Sweden saw more COVID-19 deaths than countries with stringent interventions

July 10, 2020

Sweden’s controversial decision not to lock down during COVID-19 produced more deaths and greater healthcare demand than seen in countries with earlier, more stringent interventions, a new analysis finds. But Sweden fared better than would be expected from its public-health mandates alone, roughly similar to France, Italy and Spain – countries that had more stringent measures but adopted them after the pandemic took hold there.

Sweden’s unusual approach also saw fewer patients admitted to intensive-care units than expected. But the country has seen a higher percentage of COVID-19 deaths in older patients outside of ICUs than other countries when ICU beds were not limited. That suggests health authorities there have considered patients’ chances of recovery in deciding who receives access to intensive care, the researchers say.

The researchers have published their analysis of Sweden’s COVID-19 deaths in the scientific journal Clinical Infectious Diseases.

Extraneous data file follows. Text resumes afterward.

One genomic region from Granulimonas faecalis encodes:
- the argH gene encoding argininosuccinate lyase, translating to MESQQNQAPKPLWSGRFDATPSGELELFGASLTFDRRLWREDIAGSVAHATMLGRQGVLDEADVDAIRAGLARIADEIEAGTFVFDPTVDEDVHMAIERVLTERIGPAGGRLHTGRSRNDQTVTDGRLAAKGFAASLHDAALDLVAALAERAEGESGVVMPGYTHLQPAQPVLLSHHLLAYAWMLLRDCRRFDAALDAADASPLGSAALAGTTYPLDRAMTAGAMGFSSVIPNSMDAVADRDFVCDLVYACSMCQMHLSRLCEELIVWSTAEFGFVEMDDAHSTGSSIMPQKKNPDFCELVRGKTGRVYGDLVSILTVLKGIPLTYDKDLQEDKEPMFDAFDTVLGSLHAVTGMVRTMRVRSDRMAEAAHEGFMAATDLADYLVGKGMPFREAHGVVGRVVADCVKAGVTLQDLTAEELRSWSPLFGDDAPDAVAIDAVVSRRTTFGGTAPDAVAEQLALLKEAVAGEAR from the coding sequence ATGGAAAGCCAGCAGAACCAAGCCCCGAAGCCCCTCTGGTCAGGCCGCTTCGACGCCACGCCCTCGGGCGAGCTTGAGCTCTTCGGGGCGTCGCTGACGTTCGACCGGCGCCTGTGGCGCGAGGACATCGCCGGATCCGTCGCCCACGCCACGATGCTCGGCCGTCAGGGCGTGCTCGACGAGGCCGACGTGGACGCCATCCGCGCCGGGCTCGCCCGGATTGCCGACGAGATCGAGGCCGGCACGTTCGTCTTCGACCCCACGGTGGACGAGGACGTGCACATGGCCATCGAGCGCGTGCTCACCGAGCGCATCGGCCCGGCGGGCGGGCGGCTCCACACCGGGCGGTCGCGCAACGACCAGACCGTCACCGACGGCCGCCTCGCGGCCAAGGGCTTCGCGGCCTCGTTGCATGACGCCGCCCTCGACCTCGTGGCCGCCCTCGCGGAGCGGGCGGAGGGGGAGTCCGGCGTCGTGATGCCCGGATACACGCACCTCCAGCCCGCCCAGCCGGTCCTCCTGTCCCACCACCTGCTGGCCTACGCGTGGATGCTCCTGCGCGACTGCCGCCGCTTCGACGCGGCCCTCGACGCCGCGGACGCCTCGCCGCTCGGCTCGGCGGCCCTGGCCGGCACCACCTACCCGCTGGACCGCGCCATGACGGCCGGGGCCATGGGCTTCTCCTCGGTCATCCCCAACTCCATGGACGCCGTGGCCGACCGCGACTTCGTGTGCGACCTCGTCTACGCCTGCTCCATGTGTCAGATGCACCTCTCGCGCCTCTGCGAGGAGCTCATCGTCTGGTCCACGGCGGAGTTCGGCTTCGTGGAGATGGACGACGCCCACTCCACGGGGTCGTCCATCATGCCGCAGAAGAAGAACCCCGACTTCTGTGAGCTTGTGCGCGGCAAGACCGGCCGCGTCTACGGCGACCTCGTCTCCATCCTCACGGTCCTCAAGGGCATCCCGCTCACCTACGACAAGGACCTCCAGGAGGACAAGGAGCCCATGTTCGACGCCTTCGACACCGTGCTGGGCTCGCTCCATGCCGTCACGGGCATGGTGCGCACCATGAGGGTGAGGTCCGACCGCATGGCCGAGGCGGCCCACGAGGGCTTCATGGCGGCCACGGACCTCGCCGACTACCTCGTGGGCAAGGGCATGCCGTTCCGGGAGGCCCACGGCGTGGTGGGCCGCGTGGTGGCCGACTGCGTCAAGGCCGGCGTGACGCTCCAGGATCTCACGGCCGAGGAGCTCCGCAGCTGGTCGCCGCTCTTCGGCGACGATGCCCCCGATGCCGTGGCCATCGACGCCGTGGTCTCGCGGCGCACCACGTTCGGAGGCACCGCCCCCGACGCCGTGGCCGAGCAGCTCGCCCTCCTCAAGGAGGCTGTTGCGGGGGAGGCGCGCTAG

“Our study shows that individually driven infection-control measures can have a substantial effect on national outcomes, and we see Sweden as a good example of this case,” said Peter Kasson, MD, PhD, Associate Professor of Molecular Physiology and Biological Physics at the University of Virginia’s School of Medicine and Sweden’s Uppsala University. “Higher levels of individual action would further suppress the infection, while a complete lack of individual action would likely have led to runaway infection, which, fortunately, hasn’t happened.”

The researchers set out to analyze the effects of Sweden’s public-health response using population, employment and household data. They say the insights gained from their work can guide future public-health policies. In particular, the findings will help doctors understand the effects of individual compliance with infection-control measures.

Sweden’s per capita death rate was 35 per 100,000 as of May 15. Meanwhile, Denmark’s death rate was 9.3 per 100,000, Finland’s 5.2 and Norway’s 4.7. All three neighboring countries enacted stricter policies. For comparison, the United States had 24 COVID-19 deaths per 100,000 as of May 15. But Sweden has fared better than hard-hit countries such as the United Kingdom and Spain.

While it did not opt for full lockdown, Sweden took several steps to mitigate the spread of COVID-19. The researchers created computer models to measure the effects of these steps, including voluntary self-isolation by symptomatic people and those over 70, closing schools and other interventions.

The researchers’ models anticipated that Sweden’s public-health mandates would result in 40 times more patients needing ICU beds than the number of ICU beds available before the pandemic. Voluntary self-isolation reduced this to five-fold, and the country essentially doubled its number of ICU beds as the pandemic emerged.

Visit UVA Health System for more news